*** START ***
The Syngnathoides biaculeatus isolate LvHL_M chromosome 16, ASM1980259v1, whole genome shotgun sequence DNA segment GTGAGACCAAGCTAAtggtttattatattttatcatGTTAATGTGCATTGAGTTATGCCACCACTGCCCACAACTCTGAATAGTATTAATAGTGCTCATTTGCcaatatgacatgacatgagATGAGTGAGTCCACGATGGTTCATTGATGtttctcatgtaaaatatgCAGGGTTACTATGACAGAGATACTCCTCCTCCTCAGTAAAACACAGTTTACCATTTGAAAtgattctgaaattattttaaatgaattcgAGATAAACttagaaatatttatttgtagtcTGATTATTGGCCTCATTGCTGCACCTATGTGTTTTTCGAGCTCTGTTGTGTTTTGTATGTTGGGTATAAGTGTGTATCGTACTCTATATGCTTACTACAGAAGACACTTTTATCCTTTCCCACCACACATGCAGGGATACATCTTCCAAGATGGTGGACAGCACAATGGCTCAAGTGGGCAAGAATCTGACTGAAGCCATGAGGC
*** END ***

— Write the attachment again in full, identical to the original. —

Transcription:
The Syngnathoides biaculeatus isolate LvHL_M chromosome 16, ASM1980259v1, whole genome shotgun sequence DNA segment GTGAGACCAAGCTAAtggtttattatattttatcatGTTAATGTGCATTGAGTTATGCCACCACTGCCCACAACTCTGAATAGTATTAATAGTGCTCATTTGCcaatatgacatgacatgagATGAGTGAGTCCACGATGGTTCATTGATGtttctcatgtaaaatatgCAGGGTTACTATGACAGAGATACTCCTCCTCCTCAGTAAAACACAGTTTACCATTTGAAAtgattctgaaattattttaaatgaattcgAGATAAACttagaaatatttatttgtagtcTGATTATTGGCCTCATTGCTGCACCTATGTGTTTTTCGAGCTCTGTTGTGTTTTGTATGTTGGGTATAAGTGTGTATCGTACTCTATATGCTTACTACAGAAGACACTTTTATCCTTTCCCACCACACATGCAGGGATACATCTTCCAAGATGGTGGACAGCACAATGGCTCAAGTGGGCAAGAATCTGACTGAAGCCATGAGGC